Although the commodore’s heedless action of standing in the boat had exposed him as he headed for the Niagara, “Perry’s luck” became legendary. The heroic stance, as presented by Powell, may seem overdone to the modern viewer, but it was not out of step with dramatic conventions of the period. For example, Emanuel Leutze’s Washington Crossing the Delaware portrays George Washington similarly.
The Leutze canvas was exhibited in New York in 1851 and again in 1853, and it was all but universally praised for showing the hero’s determined purpose. Likewise, in describing Perry’s action in the earlier version of Powell’s Perry’s Victory on Lake Erie in the Ohio Statehouse, Tuckerman revels, “[Perry]—the central figure, the soul of the picture—is standing with outstretched arm, and resolute and confident look, unconscious of his handsome little brother, who tugs at his dress, or of the deprecating gesture of the helmsman to make him sit down and avoid the terrible exposure, of which, in the excitement of the moment, he is unaware.” 
1. Henry T. Tuckerman, Book of the Artists: American Artist Life Comprising Biographical and Critical Sketches of American Artists (1867; reprint, New York: James F. Carr, 1966), 458.
2. U.S. Congress, Joint Resolution 25, 38th Cong., 2d sess., 2 March 1865.
3. Tuckerman, 459.
"We have met the enemy and they are ours—two ships, two brigs, one schooner and a sloop." With this simple victory message to General William Henry Harrison, commander of the U.S. forces in the Northwest Territory, Commodore Oliver Hazard Perry announced his defeat of the British fleet at the Battle of Lake Erie. This battle, one of the most unusual in American naval history, ensured American control of the Great Lakes during the War of 1812 and secured the country's tenuous hold on the Northwest.
Commodore Perry's victory was quickly enshrined as one of the heroic military events of the early American Republic. The famous engagement on September 10, 1813, was initiated by Perry's flagship Lawrence, named after James Lawrence, the commander of the recently captured Chesapeake. Lawrence's dying words, "Don't give up the ship," inspired the nation and Perry. Those words were stitched onto Perry's battle flag, which flew over the Lawrence. As the battle began, Perry placed the Lawrence at the head of his fleet. The Caledonia and the Niagara, as well as six other ships of various sizes, fell in behind. For reasons that have never been determined, the faster Niagara remained behind the slower Caledonia, and the Lawrence sailed into the battle virtually unsupported. Perry was then forced to fight the entire British fleet with only the Lawrence.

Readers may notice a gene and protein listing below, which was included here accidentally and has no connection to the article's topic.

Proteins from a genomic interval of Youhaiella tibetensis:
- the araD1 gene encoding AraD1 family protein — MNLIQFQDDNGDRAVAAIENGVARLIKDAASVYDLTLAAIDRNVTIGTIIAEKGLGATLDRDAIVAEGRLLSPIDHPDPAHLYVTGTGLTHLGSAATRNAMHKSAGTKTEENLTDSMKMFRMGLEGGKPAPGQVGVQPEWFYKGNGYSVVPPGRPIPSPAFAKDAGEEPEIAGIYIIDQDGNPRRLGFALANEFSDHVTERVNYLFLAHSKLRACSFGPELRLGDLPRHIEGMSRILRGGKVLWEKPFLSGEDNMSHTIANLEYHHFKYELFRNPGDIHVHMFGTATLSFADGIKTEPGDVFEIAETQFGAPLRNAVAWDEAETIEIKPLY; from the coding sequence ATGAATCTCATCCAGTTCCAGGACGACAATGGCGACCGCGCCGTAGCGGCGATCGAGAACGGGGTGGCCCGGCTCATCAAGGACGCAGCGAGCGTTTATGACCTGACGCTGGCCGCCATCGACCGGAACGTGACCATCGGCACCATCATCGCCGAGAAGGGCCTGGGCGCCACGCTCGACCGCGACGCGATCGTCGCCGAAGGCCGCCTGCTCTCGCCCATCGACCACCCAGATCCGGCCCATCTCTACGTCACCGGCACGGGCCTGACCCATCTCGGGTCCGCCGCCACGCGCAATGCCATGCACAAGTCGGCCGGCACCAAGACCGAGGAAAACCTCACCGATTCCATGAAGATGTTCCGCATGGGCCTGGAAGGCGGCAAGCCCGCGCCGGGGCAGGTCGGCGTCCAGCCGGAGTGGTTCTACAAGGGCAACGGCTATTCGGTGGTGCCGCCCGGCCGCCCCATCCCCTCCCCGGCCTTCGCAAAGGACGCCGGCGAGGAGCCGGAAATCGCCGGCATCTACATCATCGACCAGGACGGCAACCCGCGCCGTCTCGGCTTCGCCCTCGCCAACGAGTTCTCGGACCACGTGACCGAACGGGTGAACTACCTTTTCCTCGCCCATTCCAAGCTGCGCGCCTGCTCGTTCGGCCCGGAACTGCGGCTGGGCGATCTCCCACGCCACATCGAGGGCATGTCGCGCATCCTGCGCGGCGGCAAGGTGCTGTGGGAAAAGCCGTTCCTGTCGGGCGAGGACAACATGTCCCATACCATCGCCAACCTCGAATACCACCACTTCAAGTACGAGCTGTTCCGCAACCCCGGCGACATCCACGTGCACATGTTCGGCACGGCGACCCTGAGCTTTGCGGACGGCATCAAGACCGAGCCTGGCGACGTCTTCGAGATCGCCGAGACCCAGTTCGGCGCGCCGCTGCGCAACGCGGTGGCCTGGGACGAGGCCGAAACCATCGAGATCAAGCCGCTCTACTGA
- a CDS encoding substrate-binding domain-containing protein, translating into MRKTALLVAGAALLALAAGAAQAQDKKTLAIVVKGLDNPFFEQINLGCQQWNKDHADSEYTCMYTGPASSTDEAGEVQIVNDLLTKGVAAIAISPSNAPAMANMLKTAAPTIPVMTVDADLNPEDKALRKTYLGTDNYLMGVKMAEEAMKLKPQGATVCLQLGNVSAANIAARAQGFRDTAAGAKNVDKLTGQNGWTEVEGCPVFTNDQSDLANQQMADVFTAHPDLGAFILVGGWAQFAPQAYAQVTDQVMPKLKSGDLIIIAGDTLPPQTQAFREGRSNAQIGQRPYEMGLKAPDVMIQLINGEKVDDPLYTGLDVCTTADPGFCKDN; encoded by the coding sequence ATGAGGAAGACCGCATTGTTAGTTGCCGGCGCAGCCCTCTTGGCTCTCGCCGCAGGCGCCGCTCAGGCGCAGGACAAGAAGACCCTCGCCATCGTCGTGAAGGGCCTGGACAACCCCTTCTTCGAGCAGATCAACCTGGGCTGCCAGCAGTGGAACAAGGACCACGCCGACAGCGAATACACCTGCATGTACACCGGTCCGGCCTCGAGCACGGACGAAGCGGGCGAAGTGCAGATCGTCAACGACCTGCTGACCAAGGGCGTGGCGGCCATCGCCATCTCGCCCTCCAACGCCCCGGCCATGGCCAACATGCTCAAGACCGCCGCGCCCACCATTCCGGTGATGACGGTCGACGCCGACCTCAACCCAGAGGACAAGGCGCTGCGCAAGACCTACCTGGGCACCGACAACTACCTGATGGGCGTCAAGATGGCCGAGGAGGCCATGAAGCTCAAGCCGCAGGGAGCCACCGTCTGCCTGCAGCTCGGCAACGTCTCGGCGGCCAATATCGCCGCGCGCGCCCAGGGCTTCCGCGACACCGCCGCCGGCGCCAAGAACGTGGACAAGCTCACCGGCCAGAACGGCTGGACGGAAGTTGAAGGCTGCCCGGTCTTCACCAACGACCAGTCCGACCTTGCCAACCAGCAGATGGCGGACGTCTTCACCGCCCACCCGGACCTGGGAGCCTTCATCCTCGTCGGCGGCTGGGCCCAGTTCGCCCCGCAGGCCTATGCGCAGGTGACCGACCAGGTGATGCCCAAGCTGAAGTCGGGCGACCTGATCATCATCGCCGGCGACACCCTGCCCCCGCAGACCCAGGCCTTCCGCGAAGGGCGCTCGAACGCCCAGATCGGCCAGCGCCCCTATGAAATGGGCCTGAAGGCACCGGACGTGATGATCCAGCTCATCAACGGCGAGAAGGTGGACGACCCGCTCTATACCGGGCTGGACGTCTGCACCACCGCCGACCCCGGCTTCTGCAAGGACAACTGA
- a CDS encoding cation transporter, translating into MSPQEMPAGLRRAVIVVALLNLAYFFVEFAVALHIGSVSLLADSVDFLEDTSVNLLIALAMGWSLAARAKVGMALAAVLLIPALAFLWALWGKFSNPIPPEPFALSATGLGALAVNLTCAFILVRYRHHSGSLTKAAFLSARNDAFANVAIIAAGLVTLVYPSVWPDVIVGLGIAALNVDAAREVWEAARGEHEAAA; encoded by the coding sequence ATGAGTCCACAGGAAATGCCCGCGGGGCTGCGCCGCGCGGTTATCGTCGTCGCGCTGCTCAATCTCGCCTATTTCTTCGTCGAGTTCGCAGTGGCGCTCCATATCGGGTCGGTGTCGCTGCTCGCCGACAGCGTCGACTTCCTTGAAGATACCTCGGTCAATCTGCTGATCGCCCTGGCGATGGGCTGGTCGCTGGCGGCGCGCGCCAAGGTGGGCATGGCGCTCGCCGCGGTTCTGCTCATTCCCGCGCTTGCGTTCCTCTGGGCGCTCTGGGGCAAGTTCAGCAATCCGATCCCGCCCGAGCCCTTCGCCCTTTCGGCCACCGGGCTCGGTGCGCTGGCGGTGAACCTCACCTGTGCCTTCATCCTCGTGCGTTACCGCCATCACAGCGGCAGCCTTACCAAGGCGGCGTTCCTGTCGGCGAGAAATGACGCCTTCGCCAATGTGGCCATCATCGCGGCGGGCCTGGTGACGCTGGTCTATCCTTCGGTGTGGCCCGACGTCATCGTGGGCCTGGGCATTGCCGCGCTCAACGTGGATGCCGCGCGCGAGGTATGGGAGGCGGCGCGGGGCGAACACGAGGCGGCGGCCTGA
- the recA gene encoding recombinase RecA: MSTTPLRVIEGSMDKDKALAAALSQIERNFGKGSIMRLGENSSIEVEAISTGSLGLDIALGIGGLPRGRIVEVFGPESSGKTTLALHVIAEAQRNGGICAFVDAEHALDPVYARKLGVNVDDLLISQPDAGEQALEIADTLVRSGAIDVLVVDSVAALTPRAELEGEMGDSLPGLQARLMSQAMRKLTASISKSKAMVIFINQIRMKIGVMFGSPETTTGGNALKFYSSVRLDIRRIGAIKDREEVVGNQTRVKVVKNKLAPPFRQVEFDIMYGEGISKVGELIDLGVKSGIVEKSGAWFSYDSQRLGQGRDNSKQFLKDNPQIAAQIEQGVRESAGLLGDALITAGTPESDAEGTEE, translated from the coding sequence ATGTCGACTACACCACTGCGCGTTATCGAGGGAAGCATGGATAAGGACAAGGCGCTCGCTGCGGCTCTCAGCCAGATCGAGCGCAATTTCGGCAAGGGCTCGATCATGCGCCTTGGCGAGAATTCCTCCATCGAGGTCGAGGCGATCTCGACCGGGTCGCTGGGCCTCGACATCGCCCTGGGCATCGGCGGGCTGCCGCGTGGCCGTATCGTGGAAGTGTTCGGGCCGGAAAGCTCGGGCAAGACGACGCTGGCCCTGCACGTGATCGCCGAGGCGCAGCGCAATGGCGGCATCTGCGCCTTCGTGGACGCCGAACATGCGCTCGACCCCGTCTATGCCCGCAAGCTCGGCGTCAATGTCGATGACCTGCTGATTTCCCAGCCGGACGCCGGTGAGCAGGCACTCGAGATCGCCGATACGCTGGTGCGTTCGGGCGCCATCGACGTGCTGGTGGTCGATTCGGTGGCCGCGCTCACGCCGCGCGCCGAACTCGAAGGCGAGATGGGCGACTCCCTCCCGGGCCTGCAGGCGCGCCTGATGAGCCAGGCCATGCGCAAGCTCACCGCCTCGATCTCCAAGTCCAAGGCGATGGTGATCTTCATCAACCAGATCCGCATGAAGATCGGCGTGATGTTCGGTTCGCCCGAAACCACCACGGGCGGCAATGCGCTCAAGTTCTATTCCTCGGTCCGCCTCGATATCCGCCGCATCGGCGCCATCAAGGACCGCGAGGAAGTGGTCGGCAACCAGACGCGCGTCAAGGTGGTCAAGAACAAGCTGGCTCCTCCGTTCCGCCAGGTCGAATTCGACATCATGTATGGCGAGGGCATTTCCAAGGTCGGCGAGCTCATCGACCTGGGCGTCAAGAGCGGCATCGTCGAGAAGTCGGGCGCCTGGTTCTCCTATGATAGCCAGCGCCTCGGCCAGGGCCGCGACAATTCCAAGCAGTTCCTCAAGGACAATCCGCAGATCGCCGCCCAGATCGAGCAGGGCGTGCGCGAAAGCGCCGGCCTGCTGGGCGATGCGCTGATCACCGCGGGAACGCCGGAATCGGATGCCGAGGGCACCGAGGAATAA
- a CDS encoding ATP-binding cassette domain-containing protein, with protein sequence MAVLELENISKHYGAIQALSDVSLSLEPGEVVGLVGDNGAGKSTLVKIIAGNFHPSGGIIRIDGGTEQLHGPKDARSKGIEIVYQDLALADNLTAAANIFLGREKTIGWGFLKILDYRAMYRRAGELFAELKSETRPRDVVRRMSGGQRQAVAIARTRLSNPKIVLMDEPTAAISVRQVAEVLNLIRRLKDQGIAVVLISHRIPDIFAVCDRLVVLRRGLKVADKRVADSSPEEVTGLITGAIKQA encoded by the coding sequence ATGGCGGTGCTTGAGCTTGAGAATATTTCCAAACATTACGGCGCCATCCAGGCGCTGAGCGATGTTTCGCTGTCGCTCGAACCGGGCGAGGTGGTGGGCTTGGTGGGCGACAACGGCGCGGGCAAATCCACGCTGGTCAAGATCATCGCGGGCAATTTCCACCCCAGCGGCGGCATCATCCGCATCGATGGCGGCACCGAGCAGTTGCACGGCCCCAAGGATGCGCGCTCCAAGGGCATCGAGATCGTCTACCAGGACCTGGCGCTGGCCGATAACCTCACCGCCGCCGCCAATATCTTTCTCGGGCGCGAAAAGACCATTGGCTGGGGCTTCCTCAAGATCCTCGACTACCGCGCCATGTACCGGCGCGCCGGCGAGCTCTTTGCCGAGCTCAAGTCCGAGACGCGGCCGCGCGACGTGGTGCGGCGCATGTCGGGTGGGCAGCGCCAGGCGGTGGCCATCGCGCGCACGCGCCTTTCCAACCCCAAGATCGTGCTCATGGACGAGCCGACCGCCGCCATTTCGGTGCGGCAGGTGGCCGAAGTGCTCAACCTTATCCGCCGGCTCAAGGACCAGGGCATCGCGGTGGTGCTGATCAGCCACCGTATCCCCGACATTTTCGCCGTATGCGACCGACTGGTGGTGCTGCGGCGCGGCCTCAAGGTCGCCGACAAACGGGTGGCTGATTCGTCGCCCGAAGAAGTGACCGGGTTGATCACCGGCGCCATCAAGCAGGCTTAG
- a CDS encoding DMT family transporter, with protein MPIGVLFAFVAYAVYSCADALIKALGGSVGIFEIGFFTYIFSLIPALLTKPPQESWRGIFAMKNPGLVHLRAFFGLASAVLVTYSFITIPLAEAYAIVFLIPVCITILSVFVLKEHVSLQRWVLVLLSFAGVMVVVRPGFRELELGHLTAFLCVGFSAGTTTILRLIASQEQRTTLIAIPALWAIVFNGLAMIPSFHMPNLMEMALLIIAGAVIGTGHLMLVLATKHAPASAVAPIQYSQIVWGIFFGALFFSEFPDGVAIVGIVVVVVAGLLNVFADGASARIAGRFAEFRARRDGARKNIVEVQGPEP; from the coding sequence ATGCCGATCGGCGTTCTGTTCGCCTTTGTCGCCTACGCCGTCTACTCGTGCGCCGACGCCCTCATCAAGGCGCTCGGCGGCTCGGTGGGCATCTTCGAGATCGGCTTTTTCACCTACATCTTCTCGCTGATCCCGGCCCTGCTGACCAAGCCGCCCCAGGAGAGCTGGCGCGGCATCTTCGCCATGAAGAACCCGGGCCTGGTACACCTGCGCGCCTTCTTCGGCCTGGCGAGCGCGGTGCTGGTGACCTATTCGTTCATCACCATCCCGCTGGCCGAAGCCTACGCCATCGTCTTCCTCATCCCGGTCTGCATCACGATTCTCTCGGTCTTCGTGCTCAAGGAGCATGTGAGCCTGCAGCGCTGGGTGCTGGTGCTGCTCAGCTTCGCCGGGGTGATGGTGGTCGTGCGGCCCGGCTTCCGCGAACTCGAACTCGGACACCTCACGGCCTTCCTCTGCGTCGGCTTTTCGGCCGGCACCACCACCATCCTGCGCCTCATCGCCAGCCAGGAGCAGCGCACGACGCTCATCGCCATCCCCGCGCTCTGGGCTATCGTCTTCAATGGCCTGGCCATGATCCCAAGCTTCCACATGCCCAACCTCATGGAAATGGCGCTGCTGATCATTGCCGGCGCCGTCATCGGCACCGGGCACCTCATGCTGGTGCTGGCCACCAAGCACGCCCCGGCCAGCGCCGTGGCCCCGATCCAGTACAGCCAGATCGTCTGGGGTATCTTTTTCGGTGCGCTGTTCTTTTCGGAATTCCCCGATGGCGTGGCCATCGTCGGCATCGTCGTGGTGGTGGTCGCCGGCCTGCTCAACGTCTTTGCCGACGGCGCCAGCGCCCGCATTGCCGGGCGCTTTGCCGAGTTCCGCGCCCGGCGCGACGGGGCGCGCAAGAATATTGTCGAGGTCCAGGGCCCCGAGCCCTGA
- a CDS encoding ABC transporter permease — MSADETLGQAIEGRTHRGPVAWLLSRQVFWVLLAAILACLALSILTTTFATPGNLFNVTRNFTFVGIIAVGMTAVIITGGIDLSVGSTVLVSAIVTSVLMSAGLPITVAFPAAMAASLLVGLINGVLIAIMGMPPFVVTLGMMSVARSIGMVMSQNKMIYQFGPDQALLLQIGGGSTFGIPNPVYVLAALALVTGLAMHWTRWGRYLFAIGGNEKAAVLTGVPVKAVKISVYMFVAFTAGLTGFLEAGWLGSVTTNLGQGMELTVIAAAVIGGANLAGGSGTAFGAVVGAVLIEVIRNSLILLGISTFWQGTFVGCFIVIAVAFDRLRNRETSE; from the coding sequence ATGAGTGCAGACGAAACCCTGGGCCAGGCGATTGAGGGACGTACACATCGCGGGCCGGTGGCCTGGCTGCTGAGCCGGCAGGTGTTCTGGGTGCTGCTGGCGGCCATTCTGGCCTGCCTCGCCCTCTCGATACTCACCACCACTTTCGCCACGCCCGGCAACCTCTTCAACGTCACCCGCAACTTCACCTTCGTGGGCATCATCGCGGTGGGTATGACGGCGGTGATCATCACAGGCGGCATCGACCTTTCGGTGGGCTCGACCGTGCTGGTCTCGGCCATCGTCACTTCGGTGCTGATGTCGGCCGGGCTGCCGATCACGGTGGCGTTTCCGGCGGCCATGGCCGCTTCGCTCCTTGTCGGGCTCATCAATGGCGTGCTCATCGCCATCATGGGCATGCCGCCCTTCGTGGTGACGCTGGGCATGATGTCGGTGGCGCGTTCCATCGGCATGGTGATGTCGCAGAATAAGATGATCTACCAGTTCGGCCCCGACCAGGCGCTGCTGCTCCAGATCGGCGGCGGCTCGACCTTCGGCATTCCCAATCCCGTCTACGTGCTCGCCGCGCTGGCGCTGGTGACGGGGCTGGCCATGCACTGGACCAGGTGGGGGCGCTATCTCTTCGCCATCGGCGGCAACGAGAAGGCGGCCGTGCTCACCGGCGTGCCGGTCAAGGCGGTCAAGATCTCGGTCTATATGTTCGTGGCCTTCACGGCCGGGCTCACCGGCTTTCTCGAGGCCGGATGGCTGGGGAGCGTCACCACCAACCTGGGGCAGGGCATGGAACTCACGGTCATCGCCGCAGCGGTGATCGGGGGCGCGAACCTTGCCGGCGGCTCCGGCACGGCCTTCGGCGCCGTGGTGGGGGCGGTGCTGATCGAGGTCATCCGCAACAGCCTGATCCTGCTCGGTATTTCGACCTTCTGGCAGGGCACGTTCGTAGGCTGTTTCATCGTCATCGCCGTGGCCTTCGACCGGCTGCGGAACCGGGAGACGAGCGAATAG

After an intense bombardment of two and a half hours, the Lawrence fought the British fleet to a standstill, though the ship itself was severely damaged and four-fifths of its crew were killed or wounded. In a daring move, Commodore Perry abandoned his shattered ship and climbed into a rowboat with four crewmen. He took with him his battle flag, which he draped over his shoulders. The boat set out for the brig Niagara, braving heavy gunfire. Perry boarded the ship, took command, and turned the Niagara directly toward the British ships. The encounter was confusing and bloody, but brief. The damaged British flagship Detroit attempted to swing around, and its rigging became entangled with that of the Queen Charlotte, rendering both ships helpless against the onslaught from the Niagara. In short order, the smaller British ships also succumbed, and a mere 15 minutes after boarding, Perry had achieved an extraordinary victory. With it the British supply line to the Western frontier was severed, and within the month the British and their Indian allies were decisively defeated.